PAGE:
Small Is The New Big
Five years ago I was winding down a 35 plus year career spent in retailing. Becky McCray, a small town entrepreneur maven, mentioned a terrific blog post. I wasn’t terribly familiar with Becky at the time, much less the fella who wrote the post, Jon Swanson. The post dealt with Jon’s role in helping a retail cooperative during some training exercises. He provided the consumer’s perspective. He ended his post – dated March 14, 2008 – like this…
Big is about consumers. Small is about artists. Big is about changing people to your world. Small is about preparing people to change their world.
I began to trust Becky from then on because she bestowed “best small business blog post ever” on Jon’s post.
I’m not sure why, but the other day I remembered the post. I hadn’t read it in years, but I went back and read it over again. I had to visit Becky’s site to find it, but there it was…as powerful as I had remembered it.
When the post came out I was part of a major merchandising and marketing group that represented billions (BILLIONS) of buying power. Retailing was in my blood and had been since I was 16. So, it resonated with me as I suspect it might anybody involved in independently owned retail. I was leading a small business, but it was a big, small business with revenues under $20 million. The whole “big box vs. small retail” was one very familiar to me.
Today, I’m no longer involved in retailing, but I’m still an advocate of small business devoted to helping small business owners successfully face their challenges.
I began my business career as a teenager selling hi-fi gear in a local stereo shop. Instinctively, I engaged people because I shared their passion for music and the gear we all needed to play our favorite records. It was easy because I wanted them to hear their favorite music like they had never heard it before. I was excited to sit down with a shopper, put their favorite record in a turntable and have them enjoy the record on a system unlike anything they had ever owned before. But mostly, I enjoyed helping them build a system that wouldn’t break their budget, but would still be far superior to anything they had. I was an audiophile, but I was an audiophile salesperson with a purpose – give the customer so much value that they’d have to spend a lot more to get something better!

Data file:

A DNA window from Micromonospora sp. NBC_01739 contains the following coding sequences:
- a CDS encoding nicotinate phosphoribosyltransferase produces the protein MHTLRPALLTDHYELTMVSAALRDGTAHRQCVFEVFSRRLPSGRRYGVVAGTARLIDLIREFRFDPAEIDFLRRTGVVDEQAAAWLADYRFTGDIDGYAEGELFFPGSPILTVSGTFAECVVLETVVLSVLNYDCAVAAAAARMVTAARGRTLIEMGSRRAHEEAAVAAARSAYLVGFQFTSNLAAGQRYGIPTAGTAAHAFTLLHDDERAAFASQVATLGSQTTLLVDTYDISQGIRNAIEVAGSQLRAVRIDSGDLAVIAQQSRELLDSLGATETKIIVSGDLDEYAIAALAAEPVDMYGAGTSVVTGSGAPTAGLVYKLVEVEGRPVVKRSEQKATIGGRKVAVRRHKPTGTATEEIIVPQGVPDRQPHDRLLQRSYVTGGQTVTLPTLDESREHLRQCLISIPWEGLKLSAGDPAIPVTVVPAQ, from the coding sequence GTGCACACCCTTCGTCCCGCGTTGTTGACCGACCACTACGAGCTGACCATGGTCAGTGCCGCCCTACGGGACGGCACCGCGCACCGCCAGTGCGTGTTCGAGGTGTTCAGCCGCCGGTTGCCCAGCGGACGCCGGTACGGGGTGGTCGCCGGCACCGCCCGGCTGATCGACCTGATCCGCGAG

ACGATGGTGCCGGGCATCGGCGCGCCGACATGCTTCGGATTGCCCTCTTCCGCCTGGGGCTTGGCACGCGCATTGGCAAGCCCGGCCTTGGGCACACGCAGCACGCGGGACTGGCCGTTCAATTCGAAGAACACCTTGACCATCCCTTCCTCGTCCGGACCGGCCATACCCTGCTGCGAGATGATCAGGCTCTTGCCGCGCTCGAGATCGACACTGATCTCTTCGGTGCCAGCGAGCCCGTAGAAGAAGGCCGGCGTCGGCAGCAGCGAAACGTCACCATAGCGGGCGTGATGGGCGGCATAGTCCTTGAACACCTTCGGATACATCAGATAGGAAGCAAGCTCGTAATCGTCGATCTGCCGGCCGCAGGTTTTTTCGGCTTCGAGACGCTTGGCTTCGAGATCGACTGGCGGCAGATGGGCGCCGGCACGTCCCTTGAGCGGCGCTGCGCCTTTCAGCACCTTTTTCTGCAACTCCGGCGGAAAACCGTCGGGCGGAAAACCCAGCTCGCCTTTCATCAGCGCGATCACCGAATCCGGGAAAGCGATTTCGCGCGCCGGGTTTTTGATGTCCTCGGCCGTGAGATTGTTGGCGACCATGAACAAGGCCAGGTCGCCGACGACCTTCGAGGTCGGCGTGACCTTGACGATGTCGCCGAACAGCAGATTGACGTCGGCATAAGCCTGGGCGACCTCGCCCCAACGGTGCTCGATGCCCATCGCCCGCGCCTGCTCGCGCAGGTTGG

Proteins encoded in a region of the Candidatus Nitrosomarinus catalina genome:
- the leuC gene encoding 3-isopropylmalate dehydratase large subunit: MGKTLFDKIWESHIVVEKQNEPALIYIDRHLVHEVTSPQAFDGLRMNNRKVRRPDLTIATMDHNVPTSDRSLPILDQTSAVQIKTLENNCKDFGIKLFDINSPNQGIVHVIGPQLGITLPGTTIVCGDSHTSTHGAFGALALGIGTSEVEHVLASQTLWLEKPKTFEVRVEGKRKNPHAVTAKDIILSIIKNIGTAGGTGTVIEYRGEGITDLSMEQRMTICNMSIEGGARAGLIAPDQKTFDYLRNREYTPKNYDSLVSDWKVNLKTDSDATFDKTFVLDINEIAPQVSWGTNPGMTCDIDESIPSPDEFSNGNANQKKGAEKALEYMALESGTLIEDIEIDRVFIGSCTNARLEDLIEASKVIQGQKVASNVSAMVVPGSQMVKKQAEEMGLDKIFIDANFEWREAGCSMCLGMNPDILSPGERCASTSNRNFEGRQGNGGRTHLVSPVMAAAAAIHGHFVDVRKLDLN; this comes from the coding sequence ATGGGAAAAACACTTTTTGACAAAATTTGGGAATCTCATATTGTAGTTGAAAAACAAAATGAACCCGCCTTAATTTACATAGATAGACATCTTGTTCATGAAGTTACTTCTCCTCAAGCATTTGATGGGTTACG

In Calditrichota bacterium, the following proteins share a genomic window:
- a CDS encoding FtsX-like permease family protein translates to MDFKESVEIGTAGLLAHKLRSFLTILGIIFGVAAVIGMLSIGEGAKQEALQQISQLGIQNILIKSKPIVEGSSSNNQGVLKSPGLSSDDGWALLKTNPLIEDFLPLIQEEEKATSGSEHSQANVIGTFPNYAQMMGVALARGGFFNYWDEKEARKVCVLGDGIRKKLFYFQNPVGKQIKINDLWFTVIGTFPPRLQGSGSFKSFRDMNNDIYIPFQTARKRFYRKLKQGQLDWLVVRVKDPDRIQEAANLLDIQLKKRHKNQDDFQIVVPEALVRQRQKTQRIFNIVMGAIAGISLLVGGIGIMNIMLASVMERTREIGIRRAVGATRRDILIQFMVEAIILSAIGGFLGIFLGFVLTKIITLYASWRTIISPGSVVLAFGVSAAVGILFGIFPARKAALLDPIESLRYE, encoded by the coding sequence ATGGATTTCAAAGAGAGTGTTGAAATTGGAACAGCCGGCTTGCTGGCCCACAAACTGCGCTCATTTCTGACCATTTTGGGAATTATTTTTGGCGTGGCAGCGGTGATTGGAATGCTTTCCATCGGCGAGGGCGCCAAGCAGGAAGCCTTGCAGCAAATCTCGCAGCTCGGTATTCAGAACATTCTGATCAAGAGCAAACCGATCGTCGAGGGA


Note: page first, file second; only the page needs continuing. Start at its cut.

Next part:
Shoppers appreciated it, but I suspect they first appreciated how into it I was. That passion lasted for a long time as I spent my entire life involved in the consumer electronics industry. But it wasn’t about retailing, or stereo gear, or the consumer electronics business.
It was and still is, about helping people get something valuable.
When I was a kid I was confident enough in my knowledge of what I was selling to know I could help shoppers better than anybody. It didn’t hurt that I was so competitive either.
Today, with a lifetime of business building experience behind me and a lot of energy and passion still in the tank, I’m even more confident in my abilities to help provide value. For me, small is about being more discriminating in who I help. But as I re-read Jon’s post I was taken back to the days of my youth and I remember specific encounters with shoppers I tried to help who we called “the magazine readers.” These were the people who didn’t really know stereo gear, but they were so fearful of being duped they spent time learning just enough about the specs involved in various gear to be dangerous (i.e. the sound pressure level rating of a loudspeaker which indicated how efficient it might be – translation, how much power it might need to play loudly). Sometimes they could be difficult, if not cantankerous. In the first few months of selling, I tried to sell everybody. I stopped doing that – not because anybody trained me, but because I figured it was a waste of time for all of us. The shopper and me!
There is no point in selling if you can’t provide value.
Well, okay. That’s not entirely true. There’s a point in making money, but that’s not my primary point. I hope it’s not yours.
How are your customers benefited by what you do, or what you provide?
What value do you provide that they can’t get elsewhere?
Why should they choose you over somebody else?
These are all questions that too few business owners wrestle to the mat. It’s a grind. I’ll warn you up front, if you’ve not spent time duking it out with these questions (and many others like them), then you’re not putting in the necessary work to build a sustainable business with predictable success.